Quote

Here’s a great quote to start the week off! 🙃

  

I know all those words, but that sentence makes no sense to me. 


~Matt Groening

Happy birthday, Matt Groening! The Simpsons creator did not find success overnight. After moving to Los Angeles to make it as a writer, he instead found himself washing dishes at a nursing home, bussing tables, and landscaping at a sewage treatment plant. The experience led him to create his self-published comic book, Life in Hell.

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Quote

Have a Wonderful Good Friday and Passover! Here’s the Quote of the day!

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The greatest danger to our future is apathy. 

Jane Goodall

Happy 81st birthday, Jane Goodall! The renowned primatologist got her doctorate without ever receiving a bachelor’s degree. She was also the first scientist to observe chimpanzees using tools.

All My Best,
Jill M Roberts

Quote

Have a Wonderful Good Friday and Passover! Here’s the Quote of the day!

image

The greatest danger to our future is apathy. 

Jane Goodall

Happy 81st birthday, Jane Goodall! The renowned primatologist got her doctorate without ever receiving a bachelor’s degree. She was also the first scientist to observe chimpanzees using tools.

All My Best,
Jill M Roberts

Quote of the day for Friday the 13th!

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There are nights when the wolves are silent and only the moon howls.

George Carlin

Get ready! Today is both Friday the 13th and a full moon. Superstitious fears about Friday the 13th began in the late 19th century, but belief that the full moon causes chaos has ancient roots.

Word of the day for Thursday!

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onomasticon
on-uh-MAS-ti-kon, -kuhn

–noun

1. a list or collection of proper names.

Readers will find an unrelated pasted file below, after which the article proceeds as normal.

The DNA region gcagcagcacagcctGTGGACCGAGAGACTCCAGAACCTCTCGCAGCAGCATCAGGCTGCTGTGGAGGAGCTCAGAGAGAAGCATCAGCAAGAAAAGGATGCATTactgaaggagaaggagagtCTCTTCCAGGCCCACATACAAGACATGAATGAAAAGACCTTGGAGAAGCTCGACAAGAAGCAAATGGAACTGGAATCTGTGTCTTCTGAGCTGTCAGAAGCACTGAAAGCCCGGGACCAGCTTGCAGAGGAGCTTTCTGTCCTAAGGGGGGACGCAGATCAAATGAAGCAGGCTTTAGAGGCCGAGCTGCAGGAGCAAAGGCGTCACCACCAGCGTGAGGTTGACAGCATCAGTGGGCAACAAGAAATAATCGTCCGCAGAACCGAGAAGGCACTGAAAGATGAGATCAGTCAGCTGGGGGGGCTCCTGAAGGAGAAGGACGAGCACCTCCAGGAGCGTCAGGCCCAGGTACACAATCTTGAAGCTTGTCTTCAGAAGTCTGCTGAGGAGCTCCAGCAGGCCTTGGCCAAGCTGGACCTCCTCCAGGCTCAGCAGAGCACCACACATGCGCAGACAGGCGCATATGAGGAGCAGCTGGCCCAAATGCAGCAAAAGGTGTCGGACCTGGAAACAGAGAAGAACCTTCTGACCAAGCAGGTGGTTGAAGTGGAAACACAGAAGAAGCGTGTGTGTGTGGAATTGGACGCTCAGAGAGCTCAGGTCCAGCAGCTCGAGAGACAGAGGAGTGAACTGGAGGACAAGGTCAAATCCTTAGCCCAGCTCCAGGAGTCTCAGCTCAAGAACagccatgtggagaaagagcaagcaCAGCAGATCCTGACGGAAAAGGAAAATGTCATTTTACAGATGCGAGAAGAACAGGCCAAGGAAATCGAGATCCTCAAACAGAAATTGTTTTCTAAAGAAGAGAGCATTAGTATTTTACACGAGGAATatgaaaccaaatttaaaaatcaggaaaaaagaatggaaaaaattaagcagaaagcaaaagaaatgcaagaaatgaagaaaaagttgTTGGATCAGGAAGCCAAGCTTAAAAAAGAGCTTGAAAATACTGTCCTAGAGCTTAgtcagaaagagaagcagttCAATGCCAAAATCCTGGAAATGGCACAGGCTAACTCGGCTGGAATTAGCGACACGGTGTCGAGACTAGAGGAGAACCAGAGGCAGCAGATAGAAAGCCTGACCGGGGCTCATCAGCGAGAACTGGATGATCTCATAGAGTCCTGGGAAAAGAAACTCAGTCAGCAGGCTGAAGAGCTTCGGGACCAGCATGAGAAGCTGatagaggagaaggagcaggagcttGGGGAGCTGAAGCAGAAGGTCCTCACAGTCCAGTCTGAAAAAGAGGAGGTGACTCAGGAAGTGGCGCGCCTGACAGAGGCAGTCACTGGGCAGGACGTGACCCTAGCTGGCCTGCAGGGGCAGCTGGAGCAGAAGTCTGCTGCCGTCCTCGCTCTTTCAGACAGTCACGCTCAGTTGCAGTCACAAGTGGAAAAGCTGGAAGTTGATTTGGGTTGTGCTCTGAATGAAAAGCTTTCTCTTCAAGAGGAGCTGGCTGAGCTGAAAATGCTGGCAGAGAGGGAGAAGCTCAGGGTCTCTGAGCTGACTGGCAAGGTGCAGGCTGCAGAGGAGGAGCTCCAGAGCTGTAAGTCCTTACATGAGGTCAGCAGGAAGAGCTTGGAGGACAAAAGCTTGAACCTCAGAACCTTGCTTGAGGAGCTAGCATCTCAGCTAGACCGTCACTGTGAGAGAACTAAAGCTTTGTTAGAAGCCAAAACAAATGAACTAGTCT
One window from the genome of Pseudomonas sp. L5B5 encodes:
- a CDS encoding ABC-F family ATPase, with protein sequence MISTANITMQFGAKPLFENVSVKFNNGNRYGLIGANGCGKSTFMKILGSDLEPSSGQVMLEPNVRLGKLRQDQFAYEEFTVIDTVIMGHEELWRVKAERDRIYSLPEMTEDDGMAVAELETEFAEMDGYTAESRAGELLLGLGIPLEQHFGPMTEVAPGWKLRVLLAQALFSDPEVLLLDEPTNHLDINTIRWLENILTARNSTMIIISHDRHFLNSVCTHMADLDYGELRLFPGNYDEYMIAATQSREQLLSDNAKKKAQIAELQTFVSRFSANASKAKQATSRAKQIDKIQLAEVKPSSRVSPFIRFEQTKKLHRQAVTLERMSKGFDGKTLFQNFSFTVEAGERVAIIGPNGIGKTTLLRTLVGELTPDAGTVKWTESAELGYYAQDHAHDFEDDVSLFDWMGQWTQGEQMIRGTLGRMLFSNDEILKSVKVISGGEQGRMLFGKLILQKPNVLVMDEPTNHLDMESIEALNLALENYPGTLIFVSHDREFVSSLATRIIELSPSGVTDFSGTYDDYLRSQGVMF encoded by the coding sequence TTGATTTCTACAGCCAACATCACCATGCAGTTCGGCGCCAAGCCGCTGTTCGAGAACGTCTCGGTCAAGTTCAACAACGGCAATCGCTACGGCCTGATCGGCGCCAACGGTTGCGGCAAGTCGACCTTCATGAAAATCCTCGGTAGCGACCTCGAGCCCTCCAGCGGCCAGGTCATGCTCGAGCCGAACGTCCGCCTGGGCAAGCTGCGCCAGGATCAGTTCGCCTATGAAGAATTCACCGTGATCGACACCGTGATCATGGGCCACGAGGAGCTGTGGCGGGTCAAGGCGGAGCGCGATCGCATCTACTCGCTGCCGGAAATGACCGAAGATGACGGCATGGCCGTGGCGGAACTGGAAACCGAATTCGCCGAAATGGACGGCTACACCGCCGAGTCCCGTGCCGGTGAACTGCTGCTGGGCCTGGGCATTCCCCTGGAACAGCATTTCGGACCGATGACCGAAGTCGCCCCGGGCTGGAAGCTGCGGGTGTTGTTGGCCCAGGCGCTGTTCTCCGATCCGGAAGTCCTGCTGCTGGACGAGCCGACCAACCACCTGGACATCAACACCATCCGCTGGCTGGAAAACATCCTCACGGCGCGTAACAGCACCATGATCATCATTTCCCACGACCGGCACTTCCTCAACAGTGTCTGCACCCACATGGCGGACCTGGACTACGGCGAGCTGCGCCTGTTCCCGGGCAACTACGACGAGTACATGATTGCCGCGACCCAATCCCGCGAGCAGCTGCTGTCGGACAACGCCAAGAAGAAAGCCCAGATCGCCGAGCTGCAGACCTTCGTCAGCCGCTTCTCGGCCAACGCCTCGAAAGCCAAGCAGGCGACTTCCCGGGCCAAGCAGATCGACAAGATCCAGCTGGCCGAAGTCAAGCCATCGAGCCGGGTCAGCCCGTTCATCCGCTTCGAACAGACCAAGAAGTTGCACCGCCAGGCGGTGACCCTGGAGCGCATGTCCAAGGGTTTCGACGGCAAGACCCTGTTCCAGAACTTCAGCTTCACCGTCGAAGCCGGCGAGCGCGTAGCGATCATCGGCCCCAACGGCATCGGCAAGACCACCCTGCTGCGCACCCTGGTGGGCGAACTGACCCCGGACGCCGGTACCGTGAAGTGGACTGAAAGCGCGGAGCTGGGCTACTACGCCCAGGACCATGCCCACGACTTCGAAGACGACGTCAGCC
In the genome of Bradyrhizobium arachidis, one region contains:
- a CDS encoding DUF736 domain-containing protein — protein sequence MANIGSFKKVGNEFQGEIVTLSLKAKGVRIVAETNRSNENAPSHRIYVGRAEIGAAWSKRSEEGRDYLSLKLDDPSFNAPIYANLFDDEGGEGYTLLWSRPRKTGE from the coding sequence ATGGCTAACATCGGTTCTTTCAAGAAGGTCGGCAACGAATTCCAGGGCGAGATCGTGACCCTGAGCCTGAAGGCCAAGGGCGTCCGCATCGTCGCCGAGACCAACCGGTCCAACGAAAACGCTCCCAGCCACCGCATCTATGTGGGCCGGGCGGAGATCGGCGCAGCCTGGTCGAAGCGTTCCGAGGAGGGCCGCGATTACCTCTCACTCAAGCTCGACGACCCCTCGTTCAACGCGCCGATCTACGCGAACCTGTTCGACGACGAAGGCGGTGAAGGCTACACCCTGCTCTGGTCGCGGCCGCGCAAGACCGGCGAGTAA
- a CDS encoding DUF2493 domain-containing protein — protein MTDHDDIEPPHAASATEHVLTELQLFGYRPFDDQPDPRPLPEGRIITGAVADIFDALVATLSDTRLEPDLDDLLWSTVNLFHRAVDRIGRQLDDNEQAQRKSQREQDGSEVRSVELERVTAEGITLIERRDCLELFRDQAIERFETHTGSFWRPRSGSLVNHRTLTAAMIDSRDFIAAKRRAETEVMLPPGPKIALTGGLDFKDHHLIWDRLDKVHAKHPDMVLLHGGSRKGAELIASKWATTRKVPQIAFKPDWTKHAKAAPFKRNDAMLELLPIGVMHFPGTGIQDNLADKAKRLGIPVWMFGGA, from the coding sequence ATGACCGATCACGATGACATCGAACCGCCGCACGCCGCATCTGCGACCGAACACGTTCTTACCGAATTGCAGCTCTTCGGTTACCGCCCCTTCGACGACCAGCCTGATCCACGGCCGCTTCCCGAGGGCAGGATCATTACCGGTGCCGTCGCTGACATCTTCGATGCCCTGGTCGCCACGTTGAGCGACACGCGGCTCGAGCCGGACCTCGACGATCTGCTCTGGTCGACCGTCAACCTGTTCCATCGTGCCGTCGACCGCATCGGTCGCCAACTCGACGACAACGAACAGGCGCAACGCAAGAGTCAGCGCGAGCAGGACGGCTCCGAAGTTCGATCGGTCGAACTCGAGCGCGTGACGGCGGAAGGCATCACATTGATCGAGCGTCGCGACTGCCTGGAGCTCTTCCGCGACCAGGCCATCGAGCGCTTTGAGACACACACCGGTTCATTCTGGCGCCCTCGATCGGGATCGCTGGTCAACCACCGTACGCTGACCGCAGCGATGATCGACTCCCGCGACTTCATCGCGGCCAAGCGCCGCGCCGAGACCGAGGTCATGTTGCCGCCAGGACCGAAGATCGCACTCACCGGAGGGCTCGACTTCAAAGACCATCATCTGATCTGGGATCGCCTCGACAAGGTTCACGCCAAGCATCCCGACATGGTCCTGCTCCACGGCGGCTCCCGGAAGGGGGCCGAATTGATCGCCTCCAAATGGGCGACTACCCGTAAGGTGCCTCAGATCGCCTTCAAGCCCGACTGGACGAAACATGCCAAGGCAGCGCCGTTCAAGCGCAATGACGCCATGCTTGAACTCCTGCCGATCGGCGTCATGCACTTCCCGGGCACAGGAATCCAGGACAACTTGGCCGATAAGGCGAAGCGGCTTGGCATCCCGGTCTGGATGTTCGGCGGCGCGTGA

2. a list or collection of specialized terms, as those used in a particular field or subject area.

Quotes

A quick look at any onomasticon shows how many more Greek names begin with alpha than with any other letter.
— Edited by Benjamin Acosta-Hughes, Elizabeth Kosmetatou and Manuel Baumbach , Labored in Papyrus Leaves: Perspectives on an Epigram Collection Attributed to Posidippus , 2004

We bring this up because today happens to be the 162nd birthday of Mr. Roget’s compendium of synonyms. Yes, on this date in 1852, the first edition of Peter Roget’s onomasticon was published.
— Greg Mandel , “Tuesday’s Edge: Have you seen today’s Butt?” The Oregonian , 2014

Origin

Onomasticon entered English in the early 1700s from the Greek onomastikòn meaning “vocabulary arranged by subjects.”

Quote of the day for Thursday!

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Perhaps the rare and simple pleasure of being seen for what one is compensates for the misery of being it.

Margaret Drabble

Happy 75th birthday, Margaret Drabble! The British novelist is involved in well-known literary feud with her sister, the writer A.S. Byatt. It seems that Byatt took offense when Drabble wrote about a family tea set—as a result, the two do not read each other’s books.

Word of the day!

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boondoggle
BOON-dog-uhl, -daw-guhl

verb

to do work of little or no practical value merely to keep or look busy.
to deceive or attempt to deceive: to boondoggle investors into a low-interest scheme.

noun

a product of simple manual skill, as a plaited leather cord for the neck or a knife sheath, made typically by a camper or a scout.
work of little or no value done merely to keep or look busy.
a project funded by the federal government out of political favoritism that is of no real value to the community or the nation.

Quotes

To the cowboy it meant the making of saddle trappings out of odds and ends of leather, and they boondoggled when there was nothing else to do on the ranch.
— , The Chicago Tribune , 1935

Against this backdrop, what happens next in California has broad import. Will the Monterey Shale be a boon, a boondoggle or, worse, an environmental mess?
— Alex Prud’homme , “‘Fracking’ the Monterey Shale — boon or boondoggle?” Los Angeles Times , 2013

Origin

Boondoggle is an Americanism that dates to the 1930s. The term’s origin is obscure, but it was popularized during the New Deal as a pejorative word for government projects for the unemployed.